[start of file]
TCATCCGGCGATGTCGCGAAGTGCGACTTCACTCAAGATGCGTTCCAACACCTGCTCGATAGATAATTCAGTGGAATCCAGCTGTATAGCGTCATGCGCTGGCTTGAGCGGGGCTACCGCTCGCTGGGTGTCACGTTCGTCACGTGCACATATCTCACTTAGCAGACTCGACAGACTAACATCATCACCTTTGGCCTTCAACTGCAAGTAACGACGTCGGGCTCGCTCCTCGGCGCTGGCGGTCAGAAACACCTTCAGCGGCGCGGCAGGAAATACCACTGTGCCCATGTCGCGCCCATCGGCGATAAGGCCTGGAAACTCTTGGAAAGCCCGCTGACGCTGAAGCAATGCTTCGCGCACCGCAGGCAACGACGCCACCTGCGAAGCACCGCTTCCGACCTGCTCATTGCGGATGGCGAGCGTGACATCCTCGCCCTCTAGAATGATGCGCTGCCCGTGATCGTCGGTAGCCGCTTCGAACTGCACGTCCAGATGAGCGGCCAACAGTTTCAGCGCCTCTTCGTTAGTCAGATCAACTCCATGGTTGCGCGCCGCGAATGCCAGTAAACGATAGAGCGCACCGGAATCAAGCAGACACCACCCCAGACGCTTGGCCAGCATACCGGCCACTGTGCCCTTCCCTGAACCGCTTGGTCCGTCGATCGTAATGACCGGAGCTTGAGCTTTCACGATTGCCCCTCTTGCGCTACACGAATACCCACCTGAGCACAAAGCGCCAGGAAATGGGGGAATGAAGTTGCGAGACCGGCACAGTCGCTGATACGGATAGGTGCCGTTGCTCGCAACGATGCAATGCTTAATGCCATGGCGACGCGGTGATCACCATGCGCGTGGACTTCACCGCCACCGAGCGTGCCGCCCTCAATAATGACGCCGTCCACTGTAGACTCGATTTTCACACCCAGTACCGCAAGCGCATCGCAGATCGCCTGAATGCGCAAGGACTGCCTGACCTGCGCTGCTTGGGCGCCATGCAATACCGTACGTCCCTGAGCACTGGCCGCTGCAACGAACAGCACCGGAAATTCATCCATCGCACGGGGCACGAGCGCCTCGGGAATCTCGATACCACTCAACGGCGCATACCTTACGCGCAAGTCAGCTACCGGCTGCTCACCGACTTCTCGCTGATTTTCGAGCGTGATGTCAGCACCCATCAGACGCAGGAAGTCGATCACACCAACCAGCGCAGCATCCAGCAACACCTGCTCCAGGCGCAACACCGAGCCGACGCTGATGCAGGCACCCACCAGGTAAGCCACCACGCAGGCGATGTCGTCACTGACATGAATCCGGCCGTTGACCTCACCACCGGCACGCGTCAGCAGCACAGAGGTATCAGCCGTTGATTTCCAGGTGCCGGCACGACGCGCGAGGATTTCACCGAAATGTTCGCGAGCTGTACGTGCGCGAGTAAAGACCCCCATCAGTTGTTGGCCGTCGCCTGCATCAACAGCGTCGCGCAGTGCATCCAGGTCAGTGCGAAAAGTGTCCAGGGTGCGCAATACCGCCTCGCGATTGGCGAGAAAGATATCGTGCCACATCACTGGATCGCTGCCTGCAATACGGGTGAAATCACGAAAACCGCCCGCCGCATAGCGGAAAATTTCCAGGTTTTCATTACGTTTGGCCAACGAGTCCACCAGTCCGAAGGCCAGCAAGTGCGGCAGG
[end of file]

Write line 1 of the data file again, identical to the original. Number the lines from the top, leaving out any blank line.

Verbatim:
TCATCCGGCGATGTCGCGAAGTGCGACTTCACTCAAGATGCGTTCCAACACCTGCTCGATAGATAATTCAGTGGAATCCAGCTGTATAGCGTCATGCGCTGGCTTGAGCGGGGCTACCGCTCGCTGGGTGTCACGTTCGTCACGTGCACATATCTCACTTAGCAGACTCGACAGACTAACATCATCACCTTTGGCCTTCAACTGCAAGTAACGACGTCGGGCTCGCTCCTCGGCGCTGGCGGTCAGAAACACCTTCAGCGGCGCGGCAGGAAATACCACTGTGCCCATGTCGCGCCCATCGGCGATAAGGCCTGGAAACTCTTGGAAAGCCCGCTGACGCTGAAGCAATGCTTCGCGCACCGCAGGCAACGACGCCACCTGCGAAGCACCGCTTCCGACCTGCTCATTGCGGATGGCGAGCGTGACATCCTCGCCCTCTAGAATGATGCGCTGCCCGTGATCGTCGGTAGCCGCTTCGAACTGCACGTCCAGATGAGCGGCCAACAGTTTCAGCGCCTCTTCGTTAGTCAGATCAACTCCATGGTTGCGCGCCGCGAATGCCAGTAAACGATAGAGCGCACCGGAATCAAGCAGACACCACCCCAGACGCTTGGCCAGCATACCGGCCACTGTGCCCTTCCCTGAACCGCTTGGTCCGTCGATCGTAATGACCGGAGCTTGAGCTTTCACGATTGCCCCTCTTGCGCTACACGAATACCCACCTGAGCACAAAGCGCCAGGAAATGGGGGAATGAAGTTGCGAGACCGGCACAGTCGCTGATACGGATAGGTGCCGTTGCTCGCAACGATGCAATGCTTAATGCCATGGCGACGCGGTGATCACCATGCGCGTGGACTTCACCGCCACCGAGCGTGCCGCCCTCAATAATGACGCCGTCCACTGTAGACTCGATTTTCACACCCAGTACCGCAAGCGCATCGCAGATCGCCTGAATGCGCAAGGACTGCCTGACCTGCGCTGCTTGGGCGCCATGCAATACCGTACGTCCCTGAGCACTGGCCGCTGCAACGAACAGCACCGGAAATTCATCCATCGCACGGGGCACGAGCGCCTCGGGAATCTCGATACCACTCAACGGCGCATACCTTACGCGCAAGTCAGCTACCGGCTGCTCACCGACTTCTCGCTGATTTTCGAGCGTGATGTCAGCACCCATCAGACGCAGGAAGTCGATCACACCAACCAGCGCAGCATCCAGCAACACCTGCTCCAGGCGCAACACCGAGCCGACGCTGATGCAGGCACCCACCAGGTAAGCCACCACGCAGGCGATGTCGTCACTGACATGAATCCGGCCGTTGACCTCACCACCGGCACGCGTCAGCAGCACAGAGGTATCAGCCGTTGATTTCCAGGTGCCGGCACGACGCGCGAGGATTTCACCGAAATGTTCGCGAGCTGTACGTGCGCGAGTAAAGACCCCCATCAGTTGTTGGCCGTCGCCTGCATCAACAGCGTCGCGCAGTGCATCCAGGTCAGTGCGAAAAGTGTCCAGGGTGCGCAATACCGCCTCGCGATTGGCGAGAAAGATATCGTGCCACATCACTGGATCGCTGCCTGCAATACGGGTGAAATCACGAAAACCGCCCGCCGCATAGCGGAAAATTTCCAGGTTTTCATTACGTTTGGCCAACGAGTCCACCAGTCCGAAGGCCAGCAAGTGCGGCAGG